Just as you describe this child-welfare concern, I go back to how, with mass incarceration, one can point to the legal, political, economic, infrastructural legacies of slavery and ask: how could somebody fail to see a pattern and direct correlation here? But so long as we can easily tolerate families of color getting split apart, one could ask the exact same thing.
I think that’s right. And again, more pieces need to be written about ways in which the lies that we have told ourselves as a society to justify slavery have embedded themselves really deeply into our present consciousness.
To close then on the historical present, if we take your persuasive case that both left and right long ago should have reconceived of illicit-drug addiction as primarily a public-health epidemic, rather than as a crisis of criminality, could we pivot to our present so-called opioid crisis and its potential implications/applications for your argument? First, I probably should add that just this Latinate, medicalized term “opioid” (contrasted, let’s say, to the more lurid “crack”) hints at an extreme hypocrisy with which mainstream discourse differentiates between the ethics of depicting drug addiction in largely white communities versus drug addiction in communities of color. I probably should note the stark distinction between how American society continues to institutionalize, normalize, domesticate the illicit-drug economy within one sociological context (relegating it to the privacy of the doctor’s office), even while further ghettoizing, criminalizing, publicly exacerbating this drug economy’s impact within others — declaring “wars” in communities of color across the U.S. and across the hemisphere. But as a case study perhaps in your more forgiving rhetorical approach, what most positive aspects of this recent turn towards reframing drug addiction in public-health terms might you seek to build upon, and how could current public conversations centered on, say, rural Appalachian and exurban Rust Belt communities most constructively redirect themselves to addressing also the pressing needs of urban black communities?
Of course you’re right that we have two different languages about this. In response to the opioid crisis, nobody’s proposing anything like the mandatory minimums we saw coming out of Congress in the 1980s. There’s a much more compassionate rehabilitation-and-treatment focus to the conversation. There’s more framing of it as a public-health conversation than was ever true in the crack years. That I think can be explained overwhelmingly by racial differences. There is also a small component of this for which you could say that there isn’t the same violence associated with drug markets today, and that’s true. You don’t have that struggle for control of the markets producing so much violence. But again, as you point out, the biggest difference here also has to do with the racial dynamic.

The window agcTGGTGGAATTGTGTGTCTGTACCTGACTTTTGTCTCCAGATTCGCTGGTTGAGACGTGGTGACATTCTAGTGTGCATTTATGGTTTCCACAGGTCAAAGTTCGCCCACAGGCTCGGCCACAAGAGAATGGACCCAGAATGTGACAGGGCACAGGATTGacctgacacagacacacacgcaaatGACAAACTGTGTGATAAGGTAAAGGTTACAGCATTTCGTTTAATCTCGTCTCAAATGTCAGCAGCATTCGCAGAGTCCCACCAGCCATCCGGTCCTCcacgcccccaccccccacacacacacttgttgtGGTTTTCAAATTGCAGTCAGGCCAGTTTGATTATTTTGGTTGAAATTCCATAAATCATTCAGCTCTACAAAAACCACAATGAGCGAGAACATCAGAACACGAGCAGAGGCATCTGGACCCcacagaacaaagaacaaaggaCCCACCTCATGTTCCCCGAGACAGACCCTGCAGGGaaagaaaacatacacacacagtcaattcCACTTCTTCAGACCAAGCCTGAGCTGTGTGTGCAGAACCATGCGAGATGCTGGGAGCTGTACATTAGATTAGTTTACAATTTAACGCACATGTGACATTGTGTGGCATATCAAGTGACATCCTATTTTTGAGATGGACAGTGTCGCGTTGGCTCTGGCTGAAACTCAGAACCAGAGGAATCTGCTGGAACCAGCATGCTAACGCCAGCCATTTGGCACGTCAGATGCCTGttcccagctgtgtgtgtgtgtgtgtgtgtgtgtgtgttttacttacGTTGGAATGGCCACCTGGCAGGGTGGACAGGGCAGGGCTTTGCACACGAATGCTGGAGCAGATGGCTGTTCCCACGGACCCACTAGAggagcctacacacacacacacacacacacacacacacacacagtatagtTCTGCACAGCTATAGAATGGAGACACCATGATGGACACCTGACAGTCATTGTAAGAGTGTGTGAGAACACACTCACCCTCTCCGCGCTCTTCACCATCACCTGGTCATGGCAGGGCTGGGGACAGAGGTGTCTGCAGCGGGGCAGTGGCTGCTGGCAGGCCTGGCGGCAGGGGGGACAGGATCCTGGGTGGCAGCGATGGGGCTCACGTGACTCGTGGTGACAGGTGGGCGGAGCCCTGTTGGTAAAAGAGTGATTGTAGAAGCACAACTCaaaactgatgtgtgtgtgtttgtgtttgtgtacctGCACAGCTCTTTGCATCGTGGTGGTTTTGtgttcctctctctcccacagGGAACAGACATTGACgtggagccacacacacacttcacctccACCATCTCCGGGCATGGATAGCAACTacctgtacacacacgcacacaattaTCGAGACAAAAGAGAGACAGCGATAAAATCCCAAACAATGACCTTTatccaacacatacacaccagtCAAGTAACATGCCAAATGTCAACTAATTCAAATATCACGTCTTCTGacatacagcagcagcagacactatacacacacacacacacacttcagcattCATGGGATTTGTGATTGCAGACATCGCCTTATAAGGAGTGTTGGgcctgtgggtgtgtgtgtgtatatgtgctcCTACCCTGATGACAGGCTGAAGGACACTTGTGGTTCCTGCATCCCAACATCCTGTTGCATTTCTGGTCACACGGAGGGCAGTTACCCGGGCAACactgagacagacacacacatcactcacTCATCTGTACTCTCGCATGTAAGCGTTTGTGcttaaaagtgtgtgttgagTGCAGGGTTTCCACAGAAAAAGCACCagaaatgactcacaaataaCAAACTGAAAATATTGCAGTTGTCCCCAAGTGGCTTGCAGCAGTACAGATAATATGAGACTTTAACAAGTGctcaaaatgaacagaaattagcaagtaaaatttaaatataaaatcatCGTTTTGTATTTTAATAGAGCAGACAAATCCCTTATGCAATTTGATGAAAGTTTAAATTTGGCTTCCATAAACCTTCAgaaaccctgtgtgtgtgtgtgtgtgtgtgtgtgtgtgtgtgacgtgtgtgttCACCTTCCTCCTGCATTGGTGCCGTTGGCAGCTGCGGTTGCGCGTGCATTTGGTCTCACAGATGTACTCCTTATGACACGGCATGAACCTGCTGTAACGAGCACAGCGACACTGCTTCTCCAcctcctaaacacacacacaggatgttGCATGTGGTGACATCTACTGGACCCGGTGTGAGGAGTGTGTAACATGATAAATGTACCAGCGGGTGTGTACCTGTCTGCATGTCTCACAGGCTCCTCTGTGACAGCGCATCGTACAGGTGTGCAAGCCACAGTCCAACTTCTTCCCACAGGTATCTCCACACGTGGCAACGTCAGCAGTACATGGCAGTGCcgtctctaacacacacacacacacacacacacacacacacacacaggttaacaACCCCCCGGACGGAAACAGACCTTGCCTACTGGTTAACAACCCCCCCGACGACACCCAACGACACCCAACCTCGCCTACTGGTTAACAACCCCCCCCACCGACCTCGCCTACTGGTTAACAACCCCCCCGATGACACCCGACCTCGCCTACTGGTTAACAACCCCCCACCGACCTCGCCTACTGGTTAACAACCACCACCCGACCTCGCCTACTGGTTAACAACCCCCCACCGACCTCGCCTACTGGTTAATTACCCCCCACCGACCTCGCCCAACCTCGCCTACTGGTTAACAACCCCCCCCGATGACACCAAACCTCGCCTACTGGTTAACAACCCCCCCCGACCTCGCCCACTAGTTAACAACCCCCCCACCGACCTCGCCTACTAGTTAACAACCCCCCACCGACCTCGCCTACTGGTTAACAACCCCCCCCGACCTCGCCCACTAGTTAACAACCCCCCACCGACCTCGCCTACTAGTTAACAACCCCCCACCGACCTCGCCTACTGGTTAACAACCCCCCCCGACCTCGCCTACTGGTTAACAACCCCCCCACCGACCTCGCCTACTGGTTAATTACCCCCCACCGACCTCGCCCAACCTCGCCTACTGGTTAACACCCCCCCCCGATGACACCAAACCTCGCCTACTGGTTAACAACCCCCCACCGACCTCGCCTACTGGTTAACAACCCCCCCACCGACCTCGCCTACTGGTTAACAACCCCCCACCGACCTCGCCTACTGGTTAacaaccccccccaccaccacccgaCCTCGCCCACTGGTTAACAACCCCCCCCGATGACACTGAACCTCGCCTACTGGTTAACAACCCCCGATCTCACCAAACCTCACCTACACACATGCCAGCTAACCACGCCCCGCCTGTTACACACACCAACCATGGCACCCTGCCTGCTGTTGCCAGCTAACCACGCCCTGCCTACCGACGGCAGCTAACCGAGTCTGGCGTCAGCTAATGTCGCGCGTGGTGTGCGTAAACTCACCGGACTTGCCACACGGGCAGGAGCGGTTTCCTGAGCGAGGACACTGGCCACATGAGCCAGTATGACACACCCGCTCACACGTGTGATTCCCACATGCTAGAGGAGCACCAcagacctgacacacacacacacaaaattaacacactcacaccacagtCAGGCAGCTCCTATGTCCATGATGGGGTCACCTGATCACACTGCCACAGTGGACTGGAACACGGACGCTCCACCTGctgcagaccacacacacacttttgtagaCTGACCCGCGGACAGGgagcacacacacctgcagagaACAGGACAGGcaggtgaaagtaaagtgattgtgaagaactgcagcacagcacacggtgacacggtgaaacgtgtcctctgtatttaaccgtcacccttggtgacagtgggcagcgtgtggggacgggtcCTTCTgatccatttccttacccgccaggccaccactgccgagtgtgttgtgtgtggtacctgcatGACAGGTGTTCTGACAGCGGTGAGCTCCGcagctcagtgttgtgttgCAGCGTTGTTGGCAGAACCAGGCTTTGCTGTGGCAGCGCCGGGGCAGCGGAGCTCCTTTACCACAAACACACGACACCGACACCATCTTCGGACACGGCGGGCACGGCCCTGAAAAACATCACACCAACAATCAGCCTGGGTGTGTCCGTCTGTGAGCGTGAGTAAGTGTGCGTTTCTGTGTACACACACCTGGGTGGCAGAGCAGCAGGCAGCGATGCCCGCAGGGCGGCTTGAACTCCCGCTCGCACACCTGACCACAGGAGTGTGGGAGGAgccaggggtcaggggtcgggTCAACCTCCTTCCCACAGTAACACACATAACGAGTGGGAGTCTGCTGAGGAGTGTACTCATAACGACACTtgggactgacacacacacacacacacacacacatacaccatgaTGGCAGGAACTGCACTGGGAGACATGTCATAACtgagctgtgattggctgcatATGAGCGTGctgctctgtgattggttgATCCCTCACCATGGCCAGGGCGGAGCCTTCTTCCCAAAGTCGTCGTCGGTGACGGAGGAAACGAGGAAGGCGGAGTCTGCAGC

Having said that, I do consider it worth noting that although we are less brutal towards poor white people than we are towards poor black people in this country, we’re still plenty mean to poor white people. You see good evidence of that in the president’s budget, or in all of the Republican congressional proposals around health care. These proposals would specifically, concretely, and directly disrupt or destroy treatment programs that those working-class and poor white people depend on to recover from their opioid addiction. So it’s true that we’re more willing to talk about treatment than we were 30 years ago, but it’s also true that it’s still, in many ways, a bait and switch. It’s run on “We care about you and we’re going to do something about it,” but it’s governed on “We’re going to eliminate the programs you depend upon for your survival and health.”
In terms though of some good that can come out of this mess, there’s an organization out of Seattle that promotes its work nationally, called LEAD: Law Enforcement Assisted Diversion. Their website (www.leadbureau.org) shows all the different cities they’re in. They’re trying to take this precise moment when the nation is a bit more willing to think about alternatives to incarceration, and to make sure that this expanded concern includes communities of color. LEAD is saying, “okay, let’s use this opportunity to take a radically different, more treatment-oriented approach, a more public-health-oriented approach, and let’s actually enlist law enforcement in helping to create those programs.” It’s amazing. I’ve visited and spent time on the ground in Seattle. I’ve seen what they’re doing, and I think that’s one good example of your point about how to seize this opportunity.